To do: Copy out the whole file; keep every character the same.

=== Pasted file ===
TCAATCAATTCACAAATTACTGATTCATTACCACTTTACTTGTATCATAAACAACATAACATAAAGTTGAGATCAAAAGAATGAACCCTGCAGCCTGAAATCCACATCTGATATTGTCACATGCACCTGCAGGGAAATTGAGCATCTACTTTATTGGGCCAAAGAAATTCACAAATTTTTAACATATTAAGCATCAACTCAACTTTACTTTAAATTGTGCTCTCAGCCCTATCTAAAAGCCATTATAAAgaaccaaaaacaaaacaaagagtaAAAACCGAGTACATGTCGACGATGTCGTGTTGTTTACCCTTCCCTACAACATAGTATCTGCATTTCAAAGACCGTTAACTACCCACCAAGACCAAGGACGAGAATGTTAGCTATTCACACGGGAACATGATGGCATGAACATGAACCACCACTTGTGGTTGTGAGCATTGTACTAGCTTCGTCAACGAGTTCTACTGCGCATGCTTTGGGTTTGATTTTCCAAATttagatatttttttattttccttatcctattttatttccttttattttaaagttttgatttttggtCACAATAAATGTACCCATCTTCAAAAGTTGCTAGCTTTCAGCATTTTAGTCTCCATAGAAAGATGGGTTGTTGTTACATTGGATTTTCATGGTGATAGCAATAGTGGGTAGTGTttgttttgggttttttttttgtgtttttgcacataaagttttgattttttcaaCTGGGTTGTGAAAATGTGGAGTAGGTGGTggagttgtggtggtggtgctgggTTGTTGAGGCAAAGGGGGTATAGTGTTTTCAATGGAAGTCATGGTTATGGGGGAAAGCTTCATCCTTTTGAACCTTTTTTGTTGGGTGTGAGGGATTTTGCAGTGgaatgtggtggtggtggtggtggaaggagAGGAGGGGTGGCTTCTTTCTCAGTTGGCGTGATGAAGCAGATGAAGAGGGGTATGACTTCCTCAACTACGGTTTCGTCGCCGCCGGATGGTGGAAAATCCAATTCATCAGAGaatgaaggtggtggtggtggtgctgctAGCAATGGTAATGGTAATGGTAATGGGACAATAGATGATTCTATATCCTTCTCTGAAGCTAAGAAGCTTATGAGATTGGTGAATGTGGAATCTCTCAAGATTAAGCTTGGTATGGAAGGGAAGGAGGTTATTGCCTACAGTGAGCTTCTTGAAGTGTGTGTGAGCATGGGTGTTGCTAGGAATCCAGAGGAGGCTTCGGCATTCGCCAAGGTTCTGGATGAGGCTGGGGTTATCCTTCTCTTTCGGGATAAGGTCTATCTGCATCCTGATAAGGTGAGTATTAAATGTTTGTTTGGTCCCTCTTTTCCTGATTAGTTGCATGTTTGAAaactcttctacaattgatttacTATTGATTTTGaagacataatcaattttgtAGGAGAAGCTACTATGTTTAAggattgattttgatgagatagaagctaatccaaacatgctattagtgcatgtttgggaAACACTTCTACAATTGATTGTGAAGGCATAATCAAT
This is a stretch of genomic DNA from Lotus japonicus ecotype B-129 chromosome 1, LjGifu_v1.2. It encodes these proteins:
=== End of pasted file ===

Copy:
TCAATCAATTCACAAATTACTGATTCATTACCACTTTACTTGTATCATAAACAACATAACATAAAGTTGAGATCAAAAGAATGAACCCTGCAGCCTGAAATCCACATCTGATATTGTCACATGCACCTGCAGGGAAATTGAGCATCTACTTTATTGGGCCAAAGAAATTCACAAATTTTTAACATATTAAGCATCAACTCAACTTTACTTTAAATTGTGCTCTCAGCCCTATCTAAAAGCCATTATAAAgaaccaaaaacaaaacaaagagtaAAAACCGAGTACATGTCGACGATGTCGTGTTGTTTACCCTTCCCTACAACATAGTATCTGCATTTCAAAGACCGTTAACTACCCACCAAGACCAAGGACGAGAATGTTAGCTATTCACACGGGAACATGATGGCATGAACATGAACCACCACTTGTGGTTGTGAGCATTGTACTAGCTTCGTCAACGAGTTCTACTGCGCATGCTTTGGGTTTGATTTTCCAAATttagatatttttttattttccttatcctattttatttccttttattttaaagttttgatttttggtCACAATAAATGTACCCATCTTCAAAAGTTGCTAGCTTTCAGCATTTTAGTCTCCATAGAAAGATGGGTTGTTGTTACATTGGATTTTCATGGTGATAGCAATAGTGGGTAGTGTttgttttgggttttttttttgtgtttttgcacataaagttttgattttttcaaCTGGGTTGTGAAAATGTGGAGTAGGTGGTggagttgtggtggtggtgctgggTTGTTGAGGCAAAGGGGGTATAGTGTTTTCAATGGAAGTCATGGTTATGGGGGAAAGCTTCATCCTTTTGAACCTTTTTTGTTGGGTGTGAGGGATTTTGCAGTGgaatgtggtggtggtggtggtggaaggagAGGAGGGGTGGCTTCTTTCTCAGTTGGCGTGATGAAGCAGATGAAGAGGGGTATGACTTCCTCAACTACGGTTTCGTCGCCGCCGGATGGTGGAAAATCCAATTCATCAGAGaatgaaggtggtggtggtggtgctgctAGCAATGGTAATGGTAATGGTAATGGGACAATAGATGATTCTATATCCTTCTCTGAAGCTAAGAAGCTTATGAGATTGGTGAATGTGGAATCTCTCAAGATTAAGCTTGGTATGGAAGGGAAGGAGGTTATTGCCTACAGTGAGCTTCTTGAAGTGTGTGTGAGCATGGGTGTTGCTAGGAATCCAGAGGAGGCTTCGGCATTCGCCAAGGTTCTGGATGAGGCTGGGGTTATCCTTCTCTTTCGGGATAAGGTCTATCTGCATCCTGATAAGGTGAGTATTAAATGTTTGTTTGGTCCCTCTTTTCCTGATTAGTTGCATGTTTGAAaactcttctacaattgatttacTATTGATTTTGaagacataatcaattttgtAGGAGAAGCTACTATGTTTAAggattgattttgatgagatagaagctaatccaaacatgctattagtgcatgtttgggaAACACTTCTACAATTGATTGTGAAGGCATAATCAAT
This is a stretch of genomic DNA from Lotus japonicus ecotype B-129 chromosome 1, LjGifu_v1.2. It encodes these proteins: